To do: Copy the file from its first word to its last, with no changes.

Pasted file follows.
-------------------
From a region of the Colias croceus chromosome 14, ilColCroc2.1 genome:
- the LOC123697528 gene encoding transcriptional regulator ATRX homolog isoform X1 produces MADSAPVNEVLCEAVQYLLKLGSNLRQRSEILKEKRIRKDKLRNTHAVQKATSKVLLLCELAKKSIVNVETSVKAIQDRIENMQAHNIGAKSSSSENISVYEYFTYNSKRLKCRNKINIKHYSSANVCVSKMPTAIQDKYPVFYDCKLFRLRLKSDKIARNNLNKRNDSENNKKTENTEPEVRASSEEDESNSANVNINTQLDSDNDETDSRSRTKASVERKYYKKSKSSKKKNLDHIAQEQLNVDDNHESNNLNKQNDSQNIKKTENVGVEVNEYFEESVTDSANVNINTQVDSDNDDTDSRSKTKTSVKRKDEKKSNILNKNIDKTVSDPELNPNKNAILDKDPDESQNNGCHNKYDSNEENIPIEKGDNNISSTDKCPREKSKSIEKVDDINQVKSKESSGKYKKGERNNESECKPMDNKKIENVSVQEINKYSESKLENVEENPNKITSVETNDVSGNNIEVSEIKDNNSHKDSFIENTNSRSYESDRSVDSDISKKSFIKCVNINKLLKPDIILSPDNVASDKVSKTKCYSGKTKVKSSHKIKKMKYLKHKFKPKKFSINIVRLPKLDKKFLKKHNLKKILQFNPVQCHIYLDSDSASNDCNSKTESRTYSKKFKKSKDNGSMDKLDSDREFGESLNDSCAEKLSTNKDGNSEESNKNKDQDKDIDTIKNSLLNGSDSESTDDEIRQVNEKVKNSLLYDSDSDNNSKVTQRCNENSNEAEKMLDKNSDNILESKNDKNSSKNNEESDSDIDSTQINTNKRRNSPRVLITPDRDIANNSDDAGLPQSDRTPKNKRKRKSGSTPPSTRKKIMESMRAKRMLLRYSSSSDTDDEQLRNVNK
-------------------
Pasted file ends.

From a region of the Colias croceus chromosome 14, ilColCroc2.1 genome:
- the LOC123697528 gene encoding transcriptional regulator ATRX homolog isoform X1 produces MADSAPVNEVLCEAVQYLLKLGSNLRQRSEILKEKRIRKDKLRNTHAVQKATSKVLLLCELAKKSIVNVETSVKAIQDRIENMQAHNIGAKSSSSENISVYEYFTYNSKRLKCRNKINIKHYSSANVCVSKMPTAIQDKYPVFYDCKLFRLRLKSDKIARNNLNKRNDSENNKKTENTEPEVRASSEEDESNSANVNINTQLDSDNDETDSRSRTKASVERKYYKKSKSSKKKNLDHIAQEQLNVDDNHESNNLNKQNDSQNIKKTENVGVEVNEYFEESVTDSANVNINTQVDSDNDDTDSRSKTKTSVKRKDEKKSNILNKNIDKTVSDPELNPNKNAILDKDPDESQNNGCHNKYDSNEENIPIEKGDNNISSTDKCPREKSKSIEKVDDINQVKSKESSGKYKKGERNNESECKPMDNKKIENVSVQEINKYSESKLENVEENPNKITSVETNDVSGNNIEVSEIKDNNSHKDSFIENTNSRSYESDRSVDSDISKKSFIKCVNINKLLKPDIILSPDNVASDKVSKTKCYSGKTKVKSSHKIKKMKYLKHKFKPKKFSINIVRLPKLDKKFLKKHNLKKILQFNPVQCHIYLDSDSASNDCNSKTESRTYSKKFKKSKDNGSMDKLDSDREFGESLNDSCAEKLSTNKDGNSEESNKNKDQDKDIDTIKNSLLNGSDSESTDDEIRQVNEKVKNSLLYDSDSDNNSKVTQRCNENSNEAEKMLDKNSDNILESKNDKNSSKNNEESDSDIDSTQINTNKRRNSPRVLITPDRDIANNSDDAGLPQSDRTPKNKRKRKSGSTPPSTRKKIMESMRAKRMLLRYSSSSDTDDEQLRNVNK